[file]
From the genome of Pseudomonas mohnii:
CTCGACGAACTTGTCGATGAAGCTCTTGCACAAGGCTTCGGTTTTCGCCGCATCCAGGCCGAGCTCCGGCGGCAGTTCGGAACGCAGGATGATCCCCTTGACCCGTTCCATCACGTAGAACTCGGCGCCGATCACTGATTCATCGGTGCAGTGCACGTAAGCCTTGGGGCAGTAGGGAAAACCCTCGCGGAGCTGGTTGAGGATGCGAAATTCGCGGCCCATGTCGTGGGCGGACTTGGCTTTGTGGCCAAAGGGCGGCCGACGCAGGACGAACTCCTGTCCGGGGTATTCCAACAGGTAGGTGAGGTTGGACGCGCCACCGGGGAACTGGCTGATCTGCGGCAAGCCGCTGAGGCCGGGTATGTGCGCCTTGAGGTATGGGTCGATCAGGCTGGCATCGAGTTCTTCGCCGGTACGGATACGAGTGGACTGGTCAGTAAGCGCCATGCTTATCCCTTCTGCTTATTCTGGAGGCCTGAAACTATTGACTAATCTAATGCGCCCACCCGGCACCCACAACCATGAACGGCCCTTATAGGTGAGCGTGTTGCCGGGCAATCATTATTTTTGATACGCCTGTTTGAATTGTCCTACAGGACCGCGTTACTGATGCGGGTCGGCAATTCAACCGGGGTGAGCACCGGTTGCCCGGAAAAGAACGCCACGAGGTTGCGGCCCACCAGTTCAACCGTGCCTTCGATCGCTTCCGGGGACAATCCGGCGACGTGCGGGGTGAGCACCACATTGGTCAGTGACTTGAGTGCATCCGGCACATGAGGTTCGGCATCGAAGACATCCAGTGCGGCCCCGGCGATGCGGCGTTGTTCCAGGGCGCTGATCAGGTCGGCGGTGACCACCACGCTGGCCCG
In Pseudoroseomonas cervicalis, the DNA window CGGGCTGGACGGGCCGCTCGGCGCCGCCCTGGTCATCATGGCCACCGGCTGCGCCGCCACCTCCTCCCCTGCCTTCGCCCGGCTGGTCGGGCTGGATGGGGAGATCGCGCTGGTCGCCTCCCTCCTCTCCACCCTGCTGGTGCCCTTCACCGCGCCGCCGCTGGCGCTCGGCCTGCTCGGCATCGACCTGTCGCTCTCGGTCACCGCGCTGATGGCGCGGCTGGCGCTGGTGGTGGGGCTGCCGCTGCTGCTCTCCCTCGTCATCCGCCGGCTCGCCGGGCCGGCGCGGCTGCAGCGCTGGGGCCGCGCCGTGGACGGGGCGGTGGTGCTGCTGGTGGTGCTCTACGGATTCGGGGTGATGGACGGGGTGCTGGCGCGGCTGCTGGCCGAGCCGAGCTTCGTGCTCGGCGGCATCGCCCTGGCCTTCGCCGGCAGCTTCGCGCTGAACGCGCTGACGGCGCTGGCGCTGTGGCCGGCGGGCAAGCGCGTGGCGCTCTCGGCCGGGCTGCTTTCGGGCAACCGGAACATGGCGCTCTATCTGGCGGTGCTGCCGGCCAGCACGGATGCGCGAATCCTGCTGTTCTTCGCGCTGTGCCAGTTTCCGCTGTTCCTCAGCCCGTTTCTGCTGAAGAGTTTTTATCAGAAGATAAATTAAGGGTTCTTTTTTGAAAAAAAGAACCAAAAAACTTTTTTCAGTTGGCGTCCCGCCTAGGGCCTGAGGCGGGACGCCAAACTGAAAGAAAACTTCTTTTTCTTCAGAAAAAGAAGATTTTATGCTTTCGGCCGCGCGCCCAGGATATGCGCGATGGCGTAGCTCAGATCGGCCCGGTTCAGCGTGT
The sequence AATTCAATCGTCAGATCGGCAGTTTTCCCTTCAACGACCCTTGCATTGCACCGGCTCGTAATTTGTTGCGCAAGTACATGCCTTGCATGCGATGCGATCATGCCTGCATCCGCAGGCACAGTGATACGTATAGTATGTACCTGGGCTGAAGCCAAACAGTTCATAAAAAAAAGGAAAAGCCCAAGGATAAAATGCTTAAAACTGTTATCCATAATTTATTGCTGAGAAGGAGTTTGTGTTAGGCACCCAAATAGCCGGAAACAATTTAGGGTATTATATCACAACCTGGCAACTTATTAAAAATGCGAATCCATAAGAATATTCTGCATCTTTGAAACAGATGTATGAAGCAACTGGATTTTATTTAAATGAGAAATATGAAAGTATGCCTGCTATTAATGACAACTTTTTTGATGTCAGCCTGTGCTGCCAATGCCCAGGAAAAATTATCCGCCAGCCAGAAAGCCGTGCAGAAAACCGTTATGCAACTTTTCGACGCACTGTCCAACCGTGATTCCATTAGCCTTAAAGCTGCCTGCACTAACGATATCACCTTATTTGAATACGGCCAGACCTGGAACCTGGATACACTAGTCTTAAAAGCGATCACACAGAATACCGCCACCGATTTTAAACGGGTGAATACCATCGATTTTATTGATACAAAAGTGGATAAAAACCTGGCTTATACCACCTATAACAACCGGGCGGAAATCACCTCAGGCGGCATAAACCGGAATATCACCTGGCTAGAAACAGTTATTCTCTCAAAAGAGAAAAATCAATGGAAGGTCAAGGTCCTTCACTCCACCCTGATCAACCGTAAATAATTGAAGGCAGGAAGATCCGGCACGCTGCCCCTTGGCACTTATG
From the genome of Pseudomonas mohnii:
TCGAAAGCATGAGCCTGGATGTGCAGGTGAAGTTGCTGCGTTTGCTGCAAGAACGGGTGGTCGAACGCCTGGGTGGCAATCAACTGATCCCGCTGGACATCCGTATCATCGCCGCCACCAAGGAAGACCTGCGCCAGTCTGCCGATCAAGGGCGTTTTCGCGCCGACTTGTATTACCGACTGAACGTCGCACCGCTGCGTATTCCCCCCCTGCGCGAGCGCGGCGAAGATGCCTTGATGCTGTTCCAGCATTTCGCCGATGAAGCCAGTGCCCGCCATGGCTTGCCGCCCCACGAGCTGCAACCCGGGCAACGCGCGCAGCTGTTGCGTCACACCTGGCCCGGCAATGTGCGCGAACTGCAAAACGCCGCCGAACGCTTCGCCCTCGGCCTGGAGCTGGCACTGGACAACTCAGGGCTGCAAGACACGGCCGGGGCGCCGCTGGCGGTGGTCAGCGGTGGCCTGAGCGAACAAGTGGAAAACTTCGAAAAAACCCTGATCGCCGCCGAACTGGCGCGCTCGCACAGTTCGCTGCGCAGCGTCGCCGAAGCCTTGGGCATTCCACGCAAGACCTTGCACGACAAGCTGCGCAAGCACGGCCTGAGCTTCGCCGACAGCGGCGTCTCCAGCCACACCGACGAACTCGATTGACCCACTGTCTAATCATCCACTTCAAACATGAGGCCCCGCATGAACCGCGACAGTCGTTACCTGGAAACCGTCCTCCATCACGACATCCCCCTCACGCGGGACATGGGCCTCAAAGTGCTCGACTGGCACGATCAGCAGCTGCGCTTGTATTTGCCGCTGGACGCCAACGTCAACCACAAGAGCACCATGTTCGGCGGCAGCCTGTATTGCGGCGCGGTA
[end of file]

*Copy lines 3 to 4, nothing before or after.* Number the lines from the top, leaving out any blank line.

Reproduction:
In Pseudoroseomonas cervicalis, the DNA window CGGGCTGGACGGGCCGCTCGGCGCCGCCCTGGTCATCATGGCCACCGGCTGCGCCGCCACCTCCTCCCCTGCCTTCGCCCGGCTGGTCGGGCTGGATGGGGAGATCGCGCTGGTCGCCTCCCTCCTCTCCACCCTGCTGGTGCCCTTCACCGCGCCGCCGCTGGCGCTCGGCCTGCTCGGCATCGACCTGTCGCTCTCGGTCACCGCGCTGATGGCGCGGCTGGCGCTGGTGGTGGGGCTGCCGCTGCTGCTCTCCCTCGTCATCCGCCGGCTCGCCGGGCCGGCGCGGCTGCAGCGCTGGGGCCGCGCCGTGGACGGGGCGGTGGTGCTGCTGGTGGTGCTCTACGGATTCGGGGTGATGGACGGGGTGCTGGCGCGGCTGCTGGCCGAGCCGAGCTTCGTGCTCGGCGGCATCGCCCTGGCCTTCGCCGGCAGCTTCGCGCTGAACGCGCTGACGGCGCTGGCGCTGTGGCCGGCGGGCAAGCGCGTGGCGCTCTCGGCCGGGCTGCTTTCGGGCAACCGGAACATGGCGCTCTATCTGGCGGTGCTGCCGGCCAGCACGGATGCGCGAATCCTGCTGTTCTTCGCGCTGTGCCAGTTTCCGCTGTTCCTCAGCCCGTTTCTGCTGAAGAGTTTTTATCAGAAGATAAATTAAGGGTTCTTTTTTGAAAAAAAGAACCAAAAAACTTTTTTCAGTTGGCGTCCCGCCTAGGGCCTGAGGCGGGACGCCAAACTGAAAGAAAACTTCTTTTTCTTCAGAAAAAGAAGATTTTATGCTTTCGGCCGCGCGCCCAGGATATGCGCGATGGCGTAGCTCAGATCGGCCCGGTTCAGCGTGT
The sequence AATTCAATCGTCAGATCGGCAGTTTTCCCTTCAACGACCCTTGCATTGCACCGGCTCGTAATTTGTTGCGCAAGTACATGCCTTGCATGCGATGCGATCATGCCTGCATCCGCAGGCACAGTGATACGTATAGTATGTACCTGGGCTGAAGCCAAACAGTTCATAAAAAAAAGGAAAAGCCCAAGGATAAAATGCTTAAAACTGTTATCCATAATTTATTGCTGAGAAGGAGTTTGTGTTAGGCACCCAAATAGCCGGAAACAATTTAGGGTATTATATCACAACCTGGCAACTTATTAAAAATGCGAATCCATAAGAATATTCTGCATCTTTGAAACAGATGTATGAAGCAACTGGATTTTATTTAAATGAGAAATATGAAAGTATGCCTGCTATTAATGACAACTTTTTTGATGTCAGCCTGTGCTGCCAATGCCCAGGAAAAATTATCCGCCAGCCAGAAAGCCGTGCAGAAAACCGTTATGCAACTTTTCGACGCACTGTCCAACCGTGATTCCATTAGCCTTAAAGCTGCCTGCACTAACGATATCACCTTATTTGAATACGGCCAGACCTGGAACCTGGATACACTAGTCTTAAAAGCGATCACACAGAATACCGCCACCGATTTTAAACGGGTGAATACCATCGATTTTATTGATACAAAAGTGGATAAAAACCTGGCTTATACCACCTATAACAACCGGGCGGAAATCACCTCAGGCGGCATAAACCGGAATATCACCTGGCTAGAAACAGTTATTCTCTCAAAAGAGAAAAATCAATGGAAGGTCAAGGTCCTTCACTCCACCCTGATCAACCGTAAATAATTGAAGGCAGGAAGATCCGGCACGCTGCCCCTTGGCACTTATG